The Gobar in Egils saga Skalla-Grimssonar


  • John Kennedy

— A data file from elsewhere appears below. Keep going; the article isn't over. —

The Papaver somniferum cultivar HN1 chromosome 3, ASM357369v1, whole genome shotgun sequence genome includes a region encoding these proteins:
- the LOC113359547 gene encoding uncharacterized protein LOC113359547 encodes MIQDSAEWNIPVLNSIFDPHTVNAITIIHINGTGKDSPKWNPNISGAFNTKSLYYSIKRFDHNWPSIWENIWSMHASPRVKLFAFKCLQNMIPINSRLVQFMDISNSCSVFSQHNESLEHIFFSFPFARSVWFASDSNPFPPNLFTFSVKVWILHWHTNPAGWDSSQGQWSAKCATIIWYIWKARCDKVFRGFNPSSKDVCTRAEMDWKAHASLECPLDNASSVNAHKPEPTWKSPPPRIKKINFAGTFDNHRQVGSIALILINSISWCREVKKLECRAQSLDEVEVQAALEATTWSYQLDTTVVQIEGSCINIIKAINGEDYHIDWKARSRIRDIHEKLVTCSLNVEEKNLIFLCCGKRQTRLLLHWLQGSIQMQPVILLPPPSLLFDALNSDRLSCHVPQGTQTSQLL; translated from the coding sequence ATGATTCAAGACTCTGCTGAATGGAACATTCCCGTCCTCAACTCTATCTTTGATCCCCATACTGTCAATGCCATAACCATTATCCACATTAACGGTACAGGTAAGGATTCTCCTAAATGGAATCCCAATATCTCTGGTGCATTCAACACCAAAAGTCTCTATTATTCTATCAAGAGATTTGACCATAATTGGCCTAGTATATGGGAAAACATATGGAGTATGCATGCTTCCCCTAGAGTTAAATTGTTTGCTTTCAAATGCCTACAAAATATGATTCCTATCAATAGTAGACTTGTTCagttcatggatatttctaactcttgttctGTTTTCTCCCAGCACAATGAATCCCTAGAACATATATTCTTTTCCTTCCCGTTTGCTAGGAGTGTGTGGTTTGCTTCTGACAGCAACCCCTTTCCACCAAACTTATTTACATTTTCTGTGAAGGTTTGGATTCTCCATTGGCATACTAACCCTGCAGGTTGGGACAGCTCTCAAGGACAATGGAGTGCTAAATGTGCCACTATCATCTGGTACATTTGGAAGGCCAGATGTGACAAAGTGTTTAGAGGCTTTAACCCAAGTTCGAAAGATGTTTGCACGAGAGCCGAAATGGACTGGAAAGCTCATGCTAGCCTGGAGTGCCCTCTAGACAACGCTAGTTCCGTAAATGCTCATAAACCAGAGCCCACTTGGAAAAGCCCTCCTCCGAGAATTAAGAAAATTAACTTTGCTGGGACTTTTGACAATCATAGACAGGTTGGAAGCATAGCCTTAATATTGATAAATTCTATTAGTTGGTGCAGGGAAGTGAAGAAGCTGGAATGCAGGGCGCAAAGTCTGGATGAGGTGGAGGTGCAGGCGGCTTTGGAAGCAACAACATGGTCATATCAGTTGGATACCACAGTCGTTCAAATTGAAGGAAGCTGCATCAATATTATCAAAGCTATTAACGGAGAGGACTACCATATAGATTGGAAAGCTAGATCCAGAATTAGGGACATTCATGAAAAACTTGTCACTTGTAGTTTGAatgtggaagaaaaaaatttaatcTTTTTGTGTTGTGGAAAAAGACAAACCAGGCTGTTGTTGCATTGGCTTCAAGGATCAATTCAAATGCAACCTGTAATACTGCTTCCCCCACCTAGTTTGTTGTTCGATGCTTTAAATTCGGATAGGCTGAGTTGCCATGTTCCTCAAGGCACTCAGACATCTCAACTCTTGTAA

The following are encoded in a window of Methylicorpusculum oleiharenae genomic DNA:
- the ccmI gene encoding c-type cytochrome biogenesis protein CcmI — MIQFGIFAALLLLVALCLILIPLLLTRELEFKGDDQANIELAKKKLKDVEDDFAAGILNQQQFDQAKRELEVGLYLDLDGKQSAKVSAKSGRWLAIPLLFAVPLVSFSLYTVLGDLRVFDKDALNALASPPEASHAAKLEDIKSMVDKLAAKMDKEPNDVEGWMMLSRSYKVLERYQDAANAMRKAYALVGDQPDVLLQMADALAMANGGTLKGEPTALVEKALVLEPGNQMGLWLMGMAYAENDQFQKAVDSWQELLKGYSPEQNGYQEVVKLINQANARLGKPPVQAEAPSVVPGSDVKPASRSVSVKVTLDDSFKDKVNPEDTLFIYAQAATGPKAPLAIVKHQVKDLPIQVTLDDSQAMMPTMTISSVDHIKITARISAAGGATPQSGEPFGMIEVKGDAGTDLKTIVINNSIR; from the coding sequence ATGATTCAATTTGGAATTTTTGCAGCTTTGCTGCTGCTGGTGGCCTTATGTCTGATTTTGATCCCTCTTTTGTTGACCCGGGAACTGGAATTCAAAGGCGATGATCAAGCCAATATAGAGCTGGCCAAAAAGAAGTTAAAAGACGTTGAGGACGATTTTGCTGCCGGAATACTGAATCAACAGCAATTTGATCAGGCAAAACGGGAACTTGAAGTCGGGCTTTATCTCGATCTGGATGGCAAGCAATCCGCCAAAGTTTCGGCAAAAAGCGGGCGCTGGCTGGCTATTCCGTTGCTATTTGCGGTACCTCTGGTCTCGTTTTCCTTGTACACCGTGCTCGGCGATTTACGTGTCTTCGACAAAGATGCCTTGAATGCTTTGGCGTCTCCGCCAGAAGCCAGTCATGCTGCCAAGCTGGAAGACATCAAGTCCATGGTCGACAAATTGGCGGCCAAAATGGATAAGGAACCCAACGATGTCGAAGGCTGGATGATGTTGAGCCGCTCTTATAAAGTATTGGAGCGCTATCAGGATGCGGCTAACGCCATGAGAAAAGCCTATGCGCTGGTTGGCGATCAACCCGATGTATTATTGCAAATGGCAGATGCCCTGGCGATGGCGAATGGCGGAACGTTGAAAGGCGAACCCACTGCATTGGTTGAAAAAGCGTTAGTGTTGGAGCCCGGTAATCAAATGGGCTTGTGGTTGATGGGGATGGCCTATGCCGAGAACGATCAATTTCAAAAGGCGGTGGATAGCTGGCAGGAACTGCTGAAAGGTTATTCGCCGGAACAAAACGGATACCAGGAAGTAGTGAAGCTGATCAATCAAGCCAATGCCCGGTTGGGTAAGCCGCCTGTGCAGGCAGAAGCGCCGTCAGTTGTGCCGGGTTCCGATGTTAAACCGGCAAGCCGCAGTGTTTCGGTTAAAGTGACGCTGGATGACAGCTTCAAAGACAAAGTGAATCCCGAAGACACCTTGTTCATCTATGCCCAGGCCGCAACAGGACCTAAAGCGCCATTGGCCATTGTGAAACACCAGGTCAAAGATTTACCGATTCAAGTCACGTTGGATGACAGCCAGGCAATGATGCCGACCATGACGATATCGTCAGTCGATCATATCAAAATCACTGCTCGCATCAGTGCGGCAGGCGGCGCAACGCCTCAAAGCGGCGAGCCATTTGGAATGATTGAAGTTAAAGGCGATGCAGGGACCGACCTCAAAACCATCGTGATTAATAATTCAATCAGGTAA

Egils saga Skalla Grimssonar is unusual among the Islendingasogur in setting most of its action outside Iceland. Its eponymous central figure lives quietly when at home in south-west Iceland: he does not generally meddle in local affairs, and few are anxious to challenge him. The saga might, therefore, seem an unpromising source for a student of the gobar: Icelandic sources very rarely portray gobar exercising their authority outside that country; and the powers and responsibilities of the Icelandic gobar naturally impinged most on those who actively involved themselves in the life of the community. Yet the saga is, in part, the story of the establishment, in their new country, of a powerful and prosperous Icelandic family, the Myramenn, and both Egill and his son, Porsteinn, are gobar. If, as has often been suggested, Egils saga was written by the famous author and statesman Snorri Sturluson (1178/79-1241), it is the work of a man who was a descendant of the early Myramenn, a gobi himself, and a leading panicipant in the thirteenth-century power struggle whose protagonists strove, inter alia, to accumulate goborb ('Chieftainship'), the rights and powers attached to the gobi's office. If, as generally believed, Snorri came to possess the Myramannagoborb, one might expect him to take a shrewd interest in its ninth- and tenth-century origins, and perhaps even to present it in a way which subtly bolstered his own claims to authority in the Borgarfjqor district.